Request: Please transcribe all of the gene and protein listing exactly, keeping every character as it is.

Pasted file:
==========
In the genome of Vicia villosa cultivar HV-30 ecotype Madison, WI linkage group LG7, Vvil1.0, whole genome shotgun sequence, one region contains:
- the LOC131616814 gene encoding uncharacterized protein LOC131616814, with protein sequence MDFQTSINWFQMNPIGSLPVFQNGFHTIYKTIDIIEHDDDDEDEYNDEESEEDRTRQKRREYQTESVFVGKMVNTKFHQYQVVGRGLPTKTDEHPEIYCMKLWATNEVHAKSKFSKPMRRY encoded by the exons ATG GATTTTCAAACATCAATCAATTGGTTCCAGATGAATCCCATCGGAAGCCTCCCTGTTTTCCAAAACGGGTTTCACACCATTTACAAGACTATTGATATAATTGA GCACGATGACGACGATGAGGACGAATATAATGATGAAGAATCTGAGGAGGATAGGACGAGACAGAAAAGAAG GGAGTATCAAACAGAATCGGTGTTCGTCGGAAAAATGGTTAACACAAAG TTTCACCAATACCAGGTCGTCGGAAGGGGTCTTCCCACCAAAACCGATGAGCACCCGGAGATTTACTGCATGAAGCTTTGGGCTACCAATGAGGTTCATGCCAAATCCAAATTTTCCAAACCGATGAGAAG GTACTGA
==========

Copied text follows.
In the genome of Vicia villosa cultivar HV-30 ecotype Madison, WI linkage group LG7, Vvil1.0, whole genome shotgun sequence, one region contains:
- the LOC131616814 gene encoding uncharacterized protein LOC131616814, with protein sequence MDFQTSINWFQMNPIGSLPVFQNGFHTIYKTIDIIEHDDDDEDEYNDEESEEDRTRQKRREYQTESVFVGKMVNTKFHQYQVVGRGLPTKTDEHPEIYCMKLWATNEVHAKSKFSKPMRRY encoded by the exons ATG GATTTTCAAACATCAATCAATTGGTTCCAGATGAATCCCATCGGAAGCCTCCCTGTTTTCCAAAACGGGTTTCACACCATTTACAAGACTATTGATATAATTGA GCACGATGACGACGATGAGGACGAATATAATGATGAAGAATCTGAGGAGGATAGGACGAGACAGAAAAGAAG GGAGTATCAAACAGAATCGGTGTTCGTCGGAAAAATGGTTAACACAAAG TTTCACCAATACCAGGTCGTCGGAAGGGGTCTTCCCACCAAAACCGATGAGCACCCGGAGATTTACTGCATGAAGCTTTGGGCTACCAATGAGGTTCATGCCAAATCCAAATTTTCCAAACCGATGAGAAG GTACTGA